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Chapter 2 Section 3 Notes (2.3)
KEY
Climate and Weather (P.40-47)
I. Weather or Climate
1. weather: Conditions of air and sky
2.
precipitation: water that falls to the ground as rain, snow, sleet, etc….
3.
temperature: how hot or cold the air is – measured in degrees C or F
4.
climate: Average weather from year to year (over a long period of time)
II. Why Climates Vary
1. Climate depends on location
a) low latitudes (or tropics): hot all year long - due to direct sunlight
b) high latitudes (or polar regions): cold all year long – due to indirect sunlight
c) middle latitudes: (or temperate zone ) between the Tropic of Cancer and the
Arctic Circle, and between the Tropic of Capricorn and the Antarctic Circle—
SEASONS. The Soo is in the Middle Latitudes.
d) Other factors that affect climate: landforms like mountains, large bodies of
water like oceans or very large lakes. (Lake Effect)
2.
Water Cycle: 1. evaporation
2. condensation forms water droplets 3. rain
(precipitation) falls to Earth 4. water seeps into the ground or runs into streams.
Rain usually falls on the side of mountains facing the wind.
3.
Air and Wind (The Earth would overheat without wind and water!)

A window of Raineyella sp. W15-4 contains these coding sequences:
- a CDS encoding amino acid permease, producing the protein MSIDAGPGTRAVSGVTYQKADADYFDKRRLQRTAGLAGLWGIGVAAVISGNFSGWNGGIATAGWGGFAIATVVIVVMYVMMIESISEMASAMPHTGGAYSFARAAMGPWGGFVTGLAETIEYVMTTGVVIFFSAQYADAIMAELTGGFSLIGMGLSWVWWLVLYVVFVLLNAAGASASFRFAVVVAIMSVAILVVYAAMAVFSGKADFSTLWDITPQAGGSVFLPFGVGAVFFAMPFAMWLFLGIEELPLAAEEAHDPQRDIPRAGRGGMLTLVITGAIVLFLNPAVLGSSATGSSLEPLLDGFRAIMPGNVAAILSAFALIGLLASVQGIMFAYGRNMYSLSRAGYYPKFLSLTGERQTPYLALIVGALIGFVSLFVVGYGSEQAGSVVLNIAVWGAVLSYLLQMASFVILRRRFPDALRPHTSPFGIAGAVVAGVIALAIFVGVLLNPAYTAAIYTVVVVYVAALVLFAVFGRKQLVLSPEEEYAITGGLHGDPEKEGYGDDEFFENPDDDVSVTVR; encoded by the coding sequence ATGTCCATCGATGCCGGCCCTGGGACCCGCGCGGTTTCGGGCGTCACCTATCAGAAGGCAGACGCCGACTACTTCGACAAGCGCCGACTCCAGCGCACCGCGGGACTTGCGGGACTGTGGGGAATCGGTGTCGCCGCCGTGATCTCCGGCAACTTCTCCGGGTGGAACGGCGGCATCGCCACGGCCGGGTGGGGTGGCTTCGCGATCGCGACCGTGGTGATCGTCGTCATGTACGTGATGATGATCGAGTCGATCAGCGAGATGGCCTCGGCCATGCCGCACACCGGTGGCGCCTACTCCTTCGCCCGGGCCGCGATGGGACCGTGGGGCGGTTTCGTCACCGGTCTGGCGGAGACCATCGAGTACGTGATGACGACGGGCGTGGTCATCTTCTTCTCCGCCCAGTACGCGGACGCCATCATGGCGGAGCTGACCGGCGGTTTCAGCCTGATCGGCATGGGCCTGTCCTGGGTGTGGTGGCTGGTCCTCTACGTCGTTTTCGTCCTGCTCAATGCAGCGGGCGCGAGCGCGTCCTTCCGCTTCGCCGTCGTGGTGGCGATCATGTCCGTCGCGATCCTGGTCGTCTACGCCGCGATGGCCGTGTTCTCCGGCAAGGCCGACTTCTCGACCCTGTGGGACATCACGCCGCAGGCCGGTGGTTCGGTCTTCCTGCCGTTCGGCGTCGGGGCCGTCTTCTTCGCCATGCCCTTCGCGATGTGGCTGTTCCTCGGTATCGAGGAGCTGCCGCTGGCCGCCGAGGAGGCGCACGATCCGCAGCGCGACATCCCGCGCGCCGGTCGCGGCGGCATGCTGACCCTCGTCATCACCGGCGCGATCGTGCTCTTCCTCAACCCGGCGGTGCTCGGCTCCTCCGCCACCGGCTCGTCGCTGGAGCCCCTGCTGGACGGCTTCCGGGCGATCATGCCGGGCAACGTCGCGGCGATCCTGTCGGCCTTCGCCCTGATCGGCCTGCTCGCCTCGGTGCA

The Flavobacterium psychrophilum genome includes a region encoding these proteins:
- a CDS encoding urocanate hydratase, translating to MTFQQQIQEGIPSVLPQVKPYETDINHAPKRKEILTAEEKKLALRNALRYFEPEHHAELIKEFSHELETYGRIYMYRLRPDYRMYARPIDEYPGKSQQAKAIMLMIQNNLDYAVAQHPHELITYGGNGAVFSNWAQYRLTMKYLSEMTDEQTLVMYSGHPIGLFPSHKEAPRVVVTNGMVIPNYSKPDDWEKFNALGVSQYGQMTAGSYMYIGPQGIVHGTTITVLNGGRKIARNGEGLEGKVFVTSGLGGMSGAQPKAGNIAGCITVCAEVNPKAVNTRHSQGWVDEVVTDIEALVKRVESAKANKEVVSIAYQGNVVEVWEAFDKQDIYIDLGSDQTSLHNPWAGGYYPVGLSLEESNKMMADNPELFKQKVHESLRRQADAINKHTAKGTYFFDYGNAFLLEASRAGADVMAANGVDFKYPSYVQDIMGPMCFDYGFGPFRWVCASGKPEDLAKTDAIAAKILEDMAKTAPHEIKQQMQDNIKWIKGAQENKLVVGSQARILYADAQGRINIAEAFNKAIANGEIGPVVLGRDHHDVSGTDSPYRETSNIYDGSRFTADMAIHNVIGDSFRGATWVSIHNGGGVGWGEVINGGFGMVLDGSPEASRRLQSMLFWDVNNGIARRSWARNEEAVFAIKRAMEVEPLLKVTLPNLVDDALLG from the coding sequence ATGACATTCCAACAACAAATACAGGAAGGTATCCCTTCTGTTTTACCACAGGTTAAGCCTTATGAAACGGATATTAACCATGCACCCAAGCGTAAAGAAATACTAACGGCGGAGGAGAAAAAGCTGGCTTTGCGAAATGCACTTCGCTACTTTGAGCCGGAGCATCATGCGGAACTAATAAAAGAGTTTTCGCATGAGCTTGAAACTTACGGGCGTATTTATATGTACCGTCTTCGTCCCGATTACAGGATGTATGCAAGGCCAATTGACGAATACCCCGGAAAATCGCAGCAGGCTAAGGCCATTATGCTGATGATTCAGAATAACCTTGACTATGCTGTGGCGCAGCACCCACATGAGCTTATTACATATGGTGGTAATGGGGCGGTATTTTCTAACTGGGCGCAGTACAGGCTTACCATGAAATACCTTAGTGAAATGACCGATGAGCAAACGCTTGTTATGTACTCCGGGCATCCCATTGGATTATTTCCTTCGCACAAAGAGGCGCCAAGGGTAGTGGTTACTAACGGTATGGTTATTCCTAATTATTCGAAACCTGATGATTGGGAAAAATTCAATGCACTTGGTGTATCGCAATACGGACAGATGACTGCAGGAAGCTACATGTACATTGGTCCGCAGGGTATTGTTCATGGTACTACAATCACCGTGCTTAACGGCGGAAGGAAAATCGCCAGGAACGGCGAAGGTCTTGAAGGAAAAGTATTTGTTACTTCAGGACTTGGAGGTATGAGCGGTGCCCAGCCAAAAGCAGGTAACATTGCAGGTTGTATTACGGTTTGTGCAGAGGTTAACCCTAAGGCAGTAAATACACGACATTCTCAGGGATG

a) Wind and air currents move heat and moisture between different parts of
the earth.
b) These currents follow patterns related to latitude.
c) Warm air rises, cold air sinks.
d) Regions where air rises have heavier (more) precipitation. Areas where air
sinks (like the Poles) have less precipitation.
III. OCEANS AND CLIMATES
1.
Oceans help distribute Earth’s heat and shape climates.
2.
Global wind patterns help crate ocean currents.
3.
Generally, warm water flows away from the Equator while cold water flows
toward the Equator.
4.
Oceans and Currents
a. Gulf Stream: Atlantic Ocean, warm current, flows Northeast from the tropics
b. Peru Current: Pacific Ocean, moves north from the Antarctica along the coast
of South America.
5.
Oceans Cooling and Warming Effects
a. Bodies of water take longer to cool than land.
b. So in summer land along oceans (or very large lakes) will be cooler than land
further inland. (The opposite is also true—large bodies of water keep
temperatures warmer in the winter.)
c. For example San Francisco, CA & St. Louis, MO are both near 38 degrees
N latitude, but since San Francisco is close to the Ocean it is cooler in the
summer and warmer in the winter. And since St. Louis is not near the ocean it
has hotter summers and colder winters.
6.
Weather Forecasting
a. Weather stations record local conditions
b. Weather forecasts warn about dangerous weather
IV. RAGING STORMS
1.
Tropical cyclones: Intense wind/rain storms – mainly in the Pacific
2.
Hurricanes: Intense wind/rain storms – mainly in the Atlantic (wind speeds 100+
mph)
3.
Tornadoes: funnels of wind (wind speeds of 200+ mph)